One day, an ordinary clerk hears someone say “The skies won’t fall in if you start walking backwards!” He takes these words as a command and thus sets off for an unusual journey through the city. His irrational conduct provokes a public outcry …

Klipperty Klopp - Andrew Kotting
(UK / 1984 / super 8 to video / 12 mins)
It’s the sun, my son! Le soeil! Le soleil!
Kotting’s myth created on this filthy earth, in glorious Super 8, like Joseph Beuys on acid.

Travelling Fields - Inger Lise Hansen
(NO, 2009, 16mm to video, 9mins)
Shot upside down and using time-lapse as a way of collapsing time and space, a film made in the toxic industrial/rural north of Russia. Construction sites, empty market places and incandescent factories in the landscape – a gem of foreboding and beauty.

Stadt In Flammen - SCHMELZDAHIN
(DE, 1984, 16mm, 5mins)
Film material is subjected to biochemical processes by burying it in the garden, storing it in a pond, or overheating it. The results of these natural processes of decay are then copied back onto film and thus conserved in the state of their dissolution. In "Stadt in Flammen" the scenes melt due to overheating, producing an infernal image impression of disappearance.

Skelehellavision - Martha Colbourne
(USA, 2002, 16mm, 8mins)
This is film exploiting inventive techniques of animation in an attempt to realize the world that may await us after death. Using found pornography as part of the film and scratching skeletons over the footage frame-by-frame we see into a lust-filled Hell where the beauty of flesh is no more. Ass-licking bats, seething snakes, dancing lizards, and frightful females are a few of the stars in this movie exploring the over-heated depths of the afterlife.

Homage to Jean Tinguely’s ‘Homage to New York’ - Robert Breer
(USA, 1960, 16mm, 9min)
A recording of the life and death of a self destructing sculpture by Jean Tinguely. Filmed at the Museum of Modern Art in New York, this film also deploys numerous camera techniques, which gives the film its own life, independent of but parallel to its subject.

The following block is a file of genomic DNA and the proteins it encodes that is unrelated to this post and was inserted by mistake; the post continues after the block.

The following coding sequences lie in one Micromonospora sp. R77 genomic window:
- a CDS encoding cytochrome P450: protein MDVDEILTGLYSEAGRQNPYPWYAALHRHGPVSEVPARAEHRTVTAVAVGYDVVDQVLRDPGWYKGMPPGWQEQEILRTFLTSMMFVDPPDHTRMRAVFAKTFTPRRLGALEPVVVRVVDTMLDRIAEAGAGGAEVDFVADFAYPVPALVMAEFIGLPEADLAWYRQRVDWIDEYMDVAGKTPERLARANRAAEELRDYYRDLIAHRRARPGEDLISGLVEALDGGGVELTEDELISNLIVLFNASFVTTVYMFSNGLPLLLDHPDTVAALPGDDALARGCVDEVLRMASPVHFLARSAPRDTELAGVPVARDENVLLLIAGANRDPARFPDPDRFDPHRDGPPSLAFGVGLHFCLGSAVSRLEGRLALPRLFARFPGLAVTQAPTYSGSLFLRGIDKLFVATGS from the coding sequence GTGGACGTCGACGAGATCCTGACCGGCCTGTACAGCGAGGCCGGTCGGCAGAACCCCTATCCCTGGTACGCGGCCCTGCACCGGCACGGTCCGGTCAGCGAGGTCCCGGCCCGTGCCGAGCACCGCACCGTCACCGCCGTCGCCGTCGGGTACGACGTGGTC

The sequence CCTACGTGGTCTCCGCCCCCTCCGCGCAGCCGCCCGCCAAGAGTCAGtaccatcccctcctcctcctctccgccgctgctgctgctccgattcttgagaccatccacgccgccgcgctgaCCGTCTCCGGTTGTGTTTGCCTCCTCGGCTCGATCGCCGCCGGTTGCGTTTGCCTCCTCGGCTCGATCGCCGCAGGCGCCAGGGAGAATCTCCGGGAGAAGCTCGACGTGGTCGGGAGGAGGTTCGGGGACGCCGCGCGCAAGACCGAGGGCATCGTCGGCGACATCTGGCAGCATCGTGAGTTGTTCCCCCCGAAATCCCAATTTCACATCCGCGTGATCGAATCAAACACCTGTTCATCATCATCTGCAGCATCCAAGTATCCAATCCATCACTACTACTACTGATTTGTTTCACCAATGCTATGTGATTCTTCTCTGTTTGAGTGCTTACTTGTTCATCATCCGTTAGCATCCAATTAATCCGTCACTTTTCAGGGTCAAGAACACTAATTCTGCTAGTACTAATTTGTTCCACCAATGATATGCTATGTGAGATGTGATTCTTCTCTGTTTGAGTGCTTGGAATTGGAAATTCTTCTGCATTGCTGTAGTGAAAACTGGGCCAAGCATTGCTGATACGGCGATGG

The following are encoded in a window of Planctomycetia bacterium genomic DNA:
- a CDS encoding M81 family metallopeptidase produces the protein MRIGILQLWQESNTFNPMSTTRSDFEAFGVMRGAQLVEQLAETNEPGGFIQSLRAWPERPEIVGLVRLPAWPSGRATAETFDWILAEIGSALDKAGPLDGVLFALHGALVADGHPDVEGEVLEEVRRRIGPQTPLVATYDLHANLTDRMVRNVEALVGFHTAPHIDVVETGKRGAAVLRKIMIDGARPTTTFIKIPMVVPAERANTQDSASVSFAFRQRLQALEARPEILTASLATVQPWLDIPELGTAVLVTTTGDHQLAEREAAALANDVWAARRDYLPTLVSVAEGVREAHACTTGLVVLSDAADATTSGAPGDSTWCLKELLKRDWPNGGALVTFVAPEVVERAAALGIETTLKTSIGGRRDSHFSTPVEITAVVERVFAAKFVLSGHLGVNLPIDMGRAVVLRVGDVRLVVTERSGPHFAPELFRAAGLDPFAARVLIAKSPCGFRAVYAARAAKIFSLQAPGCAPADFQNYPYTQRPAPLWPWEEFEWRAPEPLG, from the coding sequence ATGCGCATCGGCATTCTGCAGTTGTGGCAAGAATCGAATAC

Banquets 1 -10 - Rose Lowder
(FR,1994-95, 16mm, 12mins)
Characterized by a rapid-fire perceptual workout generated by frame-by-frame photography, often filming fields and flowers in southern France, Lowder creates an intense vibration or alternation between two distinct camera views, depriving cinema of its standard capacity to replicate “normal” vision. Her single-frame shifting whips the flora into a kind of molecular frenzy. Elements of landscape and film are broken down and re-constructed into an atomized wonderland.

Fourth screening - Saturday 20th, begins at 20:00
The Frame Stripped Bare

Ray Gun Virus- Paul Sharits
(USA, 1966, 16mm, 14mins)
“…Consciousness is freed to turn inward upon itself and is reborn on its own organic terms. The film does what it is…. Light-color-energy patterns generate internal time-shape and allow the viewer to become aware of the electrical-chemical functioning of his/her own nervous system…. the projector is an audio-visual pistol; the screen looks at the audience; the retina screen is a target. Goal: the temporary assassination of the viewers’ normative consciousness.” Paul Sharits

T.O.U.C.H.I.N.G. - Paul Sharits
(USA, 1968, 16mm, 12mins)
An overwhelming stream of flashing colors which obliterate each other in succession in the field of vision. The image of a young man; he gazes down at the pair of scissors he holds open around his out-stretched tongue. The soundtrack by David Franks is a raw, direct message: a single word, spoken at the height of counterculture, at the height of the Love Generation, over and over on top of itself seemingly a million times so densely that the ear hears entire sentences spun from its single sound: DESTROY DESTROY DESTROY DESTROY…

The Flicker - Tony Conrad
(USA, 1966, 16mm, 30mins)
Conrad was principally an experimental musician who made music alongside John Cale and Le Monte Young during the 60s. The Flicker was his first and most celebrated film.
“When I made the film in 1965-66 my principal motivation was to explore the possibilities for harmonic expression using a sensory mode other than sound. The experience of “flicker” occurs over a frequency range of about 4 to 40 flashes per second (fps). I devised patterns of frames which would represent combinations of frequencies - heterodyned, or rather multiplexed together. I was interested to see whether there might be combination-frequency effects that would occur with flicker, analogous to the combination-tone effects that are responsible for consonance in musical sound”. Tony Conrad